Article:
Dec 28 2012 By Hannah Bewley
Public hearing about plans for Willesden Green Library, High Road, Willesden Green. L-R: Nicolette McKenzie, Sheila and Martin Redston, Elizabeth Proud, Alex Colas.
AN INQUIRY in to an application to turn an area outside Willesden Green Library in to a public square has been adjourned until next month.
Martin Redston applied to Brent Council to have the public space outside the library in High Road, Willesden, to be officially designated as a public square in order to protect the building.
After being told the inquiry would take place in December, Mr Redston was given two weeks to prepare reams of legal papers to back up his case, but asked for an adjournment so he could consult specialist lawyers and prepare witness statements.
Mr Redston, who runs a civil and structural engineering business, said: “This has been dragging on since March and it is a very long process. We now have until February to prepare all the documents and our argument.”
Mr Redston’s application will be decided by Brent Council and could potentially have implications for a planning application which is lodged with the council by developers Galliford Try to demolish the southern side of the library, which was built in the 1980s, and redevelop the entire site into nine blocks of flats and a cultural centre with library.
This is the second application from developers Galliford Try after the initial application was withdrawn and revised to retain the Victorian section of the building, which sits within the Willesden Green Conservation Area.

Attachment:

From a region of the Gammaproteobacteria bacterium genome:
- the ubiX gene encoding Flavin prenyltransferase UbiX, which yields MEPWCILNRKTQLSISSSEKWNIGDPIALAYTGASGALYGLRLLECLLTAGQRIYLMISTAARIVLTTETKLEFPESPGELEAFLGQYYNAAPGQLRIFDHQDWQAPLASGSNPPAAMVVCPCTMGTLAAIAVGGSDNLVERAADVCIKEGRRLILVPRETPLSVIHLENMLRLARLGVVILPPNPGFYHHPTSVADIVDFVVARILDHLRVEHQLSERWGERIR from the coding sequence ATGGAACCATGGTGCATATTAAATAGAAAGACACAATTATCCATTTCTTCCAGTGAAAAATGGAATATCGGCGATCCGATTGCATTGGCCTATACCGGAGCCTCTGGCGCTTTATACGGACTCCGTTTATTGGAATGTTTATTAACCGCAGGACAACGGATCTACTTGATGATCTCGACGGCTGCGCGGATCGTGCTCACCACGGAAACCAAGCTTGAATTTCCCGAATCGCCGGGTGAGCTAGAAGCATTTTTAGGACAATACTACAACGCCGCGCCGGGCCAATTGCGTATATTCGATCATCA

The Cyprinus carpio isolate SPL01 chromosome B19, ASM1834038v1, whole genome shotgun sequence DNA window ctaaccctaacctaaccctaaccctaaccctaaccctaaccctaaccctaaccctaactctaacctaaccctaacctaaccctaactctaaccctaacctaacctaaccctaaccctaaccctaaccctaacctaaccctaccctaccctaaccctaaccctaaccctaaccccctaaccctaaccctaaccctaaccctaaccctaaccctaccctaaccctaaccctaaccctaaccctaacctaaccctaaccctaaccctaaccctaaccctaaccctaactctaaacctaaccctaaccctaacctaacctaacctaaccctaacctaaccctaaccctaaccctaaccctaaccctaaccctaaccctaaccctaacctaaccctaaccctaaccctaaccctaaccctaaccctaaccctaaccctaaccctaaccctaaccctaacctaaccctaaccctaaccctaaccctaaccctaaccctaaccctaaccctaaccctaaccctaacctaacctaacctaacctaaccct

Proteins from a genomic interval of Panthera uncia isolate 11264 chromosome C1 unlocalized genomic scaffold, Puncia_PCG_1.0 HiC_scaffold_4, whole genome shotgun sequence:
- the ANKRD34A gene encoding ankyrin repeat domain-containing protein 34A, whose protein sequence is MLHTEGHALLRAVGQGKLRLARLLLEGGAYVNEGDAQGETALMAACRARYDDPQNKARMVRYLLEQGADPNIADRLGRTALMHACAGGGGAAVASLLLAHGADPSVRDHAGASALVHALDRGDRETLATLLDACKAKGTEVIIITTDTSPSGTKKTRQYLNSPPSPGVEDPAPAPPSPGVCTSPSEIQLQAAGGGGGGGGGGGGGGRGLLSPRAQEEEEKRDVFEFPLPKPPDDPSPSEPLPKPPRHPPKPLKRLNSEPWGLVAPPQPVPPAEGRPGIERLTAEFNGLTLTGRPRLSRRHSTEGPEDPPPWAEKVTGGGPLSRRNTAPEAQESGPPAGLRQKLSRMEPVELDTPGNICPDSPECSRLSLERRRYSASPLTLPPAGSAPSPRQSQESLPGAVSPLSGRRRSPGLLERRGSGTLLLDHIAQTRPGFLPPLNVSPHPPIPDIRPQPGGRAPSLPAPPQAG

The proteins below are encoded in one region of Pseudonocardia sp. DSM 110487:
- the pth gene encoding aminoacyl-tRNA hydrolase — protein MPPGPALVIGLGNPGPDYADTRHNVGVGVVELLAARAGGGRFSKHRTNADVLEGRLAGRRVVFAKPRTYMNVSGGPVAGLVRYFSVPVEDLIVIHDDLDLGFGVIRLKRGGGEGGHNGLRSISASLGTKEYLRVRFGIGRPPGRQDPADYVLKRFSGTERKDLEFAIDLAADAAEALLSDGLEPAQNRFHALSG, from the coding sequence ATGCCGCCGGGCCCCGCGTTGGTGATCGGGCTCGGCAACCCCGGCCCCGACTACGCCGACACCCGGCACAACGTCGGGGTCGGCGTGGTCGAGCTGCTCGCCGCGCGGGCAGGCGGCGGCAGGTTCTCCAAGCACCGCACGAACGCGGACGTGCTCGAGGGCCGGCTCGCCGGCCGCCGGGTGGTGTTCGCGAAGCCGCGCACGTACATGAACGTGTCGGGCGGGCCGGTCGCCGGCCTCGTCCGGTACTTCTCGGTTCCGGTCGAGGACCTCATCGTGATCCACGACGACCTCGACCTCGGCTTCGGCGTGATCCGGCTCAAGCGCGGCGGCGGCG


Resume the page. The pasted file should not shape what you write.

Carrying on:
There has been widespread opposition from users who want to retain the buildings and Sarah Teather, Liberal Democrat MP for Brent Central, has also objected.
A decision will be made on the planning application on February 13 – the same week the inquiry hearing is due to take place.
A spokesman for Linden Homes, a sister company of Galliford Try, said: “It is too early to comment on the outcome of the public enquiry.”
Two objections have been lodged against the proposal to designate the area in front of the 1983 library a public square, from Linden Homes and Brent Council.
Mr Redston, who is part of the Keep Willesden Green campaign, is hoping neighbours will back his case and will be able to prove they use the area ‘as of right’ in order to get the status.
The campaigner is not sure how much the whole process will cost, but it could run in to tens of thousands of pounds and Mr Redston said the group is considering launching a fundraising campaign to cover this, if necessary.
To have your say see www.keepwillesdengreen.blogspot.co.uk